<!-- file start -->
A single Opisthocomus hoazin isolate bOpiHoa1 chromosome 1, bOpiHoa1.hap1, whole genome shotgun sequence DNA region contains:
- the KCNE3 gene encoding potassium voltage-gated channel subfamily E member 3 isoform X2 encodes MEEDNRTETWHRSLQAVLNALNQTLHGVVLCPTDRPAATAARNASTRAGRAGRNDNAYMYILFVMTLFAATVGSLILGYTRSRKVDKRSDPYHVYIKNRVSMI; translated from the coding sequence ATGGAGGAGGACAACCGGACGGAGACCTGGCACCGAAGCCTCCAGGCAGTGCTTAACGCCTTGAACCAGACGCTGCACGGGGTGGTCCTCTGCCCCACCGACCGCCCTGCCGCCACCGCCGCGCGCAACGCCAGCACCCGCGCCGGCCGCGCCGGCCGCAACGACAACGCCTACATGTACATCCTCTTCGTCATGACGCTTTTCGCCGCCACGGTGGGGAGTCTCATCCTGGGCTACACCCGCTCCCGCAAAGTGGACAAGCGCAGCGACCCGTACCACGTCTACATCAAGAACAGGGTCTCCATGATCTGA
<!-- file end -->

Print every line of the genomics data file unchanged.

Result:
A single Opisthocomus hoazin isolate bOpiHoa1 chromosome 1, bOpiHoa1.hap1, whole genome shotgun sequence DNA region contains:
- the KCNE3 gene encoding potassium voltage-gated channel subfamily E member 3 isoform X2 encodes MEEDNRTETWHRSLQAVLNALNQTLHGVVLCPTDRPAATAARNASTRAGRAGRNDNAYMYILFVMTLFAATVGSLILGYTRSRKVDKRSDPYHVYIKNRVSMI; translated from the coding sequence ATGGAGGAGGACAACCGGACGGAGACCTGGCACCGAAGCCTCCAGGCAGTGCTTAACGCCTTGAACCAGACGCTGCACGGGGTGGTCCTCTGCCCCACCGACCGCCCTGCCGCCACCGCCGCGCGCAACGCCAGCACCCGCGCCGGCCGCGCCGGCCGCAACGACAACGCCTACATGTACATCCTCTTCGTCATGACGCTTTTCGCCGCCACGGTGGGGAGTCTCATCCTGGGCTACACCCGCTCCCGCAAAGTGGACAAGCGCAGCGACCCGTACCACGTCTACATCAAGAACAGGGTCTCCATGATCTGA